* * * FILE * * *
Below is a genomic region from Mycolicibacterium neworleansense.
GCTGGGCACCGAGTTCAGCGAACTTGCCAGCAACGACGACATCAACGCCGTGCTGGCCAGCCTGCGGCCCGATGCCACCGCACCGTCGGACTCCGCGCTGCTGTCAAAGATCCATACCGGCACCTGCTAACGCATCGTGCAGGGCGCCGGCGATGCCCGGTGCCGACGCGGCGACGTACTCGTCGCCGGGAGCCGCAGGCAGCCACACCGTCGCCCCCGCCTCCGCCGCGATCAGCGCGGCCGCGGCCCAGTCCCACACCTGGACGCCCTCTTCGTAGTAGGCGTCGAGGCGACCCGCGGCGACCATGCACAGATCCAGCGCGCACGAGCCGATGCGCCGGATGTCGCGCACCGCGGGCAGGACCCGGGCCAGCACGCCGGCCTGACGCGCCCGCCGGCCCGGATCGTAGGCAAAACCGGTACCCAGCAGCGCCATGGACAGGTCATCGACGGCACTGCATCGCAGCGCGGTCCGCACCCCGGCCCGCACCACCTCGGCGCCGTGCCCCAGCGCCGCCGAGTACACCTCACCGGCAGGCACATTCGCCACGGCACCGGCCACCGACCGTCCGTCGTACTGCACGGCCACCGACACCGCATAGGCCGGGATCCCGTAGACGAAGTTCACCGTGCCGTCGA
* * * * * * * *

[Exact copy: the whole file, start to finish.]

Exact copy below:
Below is a genomic region from Mycolicibacterium neworleansense.
GCTGGGCACCGAGTTCAGCGAACTTGCCAGCAACGACGACATCAACGCCGTGCTGGCCAGCCTGCGGCCCGATGCCACCGCACCGTCGGACTCCGCGCTGCTGTCAAAGATCCATACCGGCACCTGCTAACGCATCGTGCAGGGCGCCGGCGATGCCCGGTGCCGACGCGGCGACGTACTCGTCGCCGGGAGCCGCAGGCAGCCACACCGTCGCCCCCGCCTCCGCCGCGATCAGCGCGGCCGCGGCCCAGTCCCACACCTGGACGCCCTCTTCGTAGTAGGCGTCGAGGCGACCCGCGGCGACCATGCACAGATCCAGCGCGCACGAGCCGATGCGCCGGATGTCGCGCACCGCGGGCAGGACCCGGGCCAGCACGCCGGCCTGACGCGCCCGCCGGCCCGGATCGTAGGCAAAACCGGTACCCAGCAGCGCCATGGACAGGTCATCGACGGCACTGCATCGCAGCGCGGTCCGCACCCCGGCCCGCACCACCTCGGCGCCGTGCCCCAGCGCCGCCGAGTACACCTCACCGGCAGGCACATTCGCCACGGCACCGGCCACCGACCGTCCGTCGTACTGCACGGCCACCGACACCGCATAGGCCGGGATCCCGTAGACGAAGTTCACCGTGCCGTCGA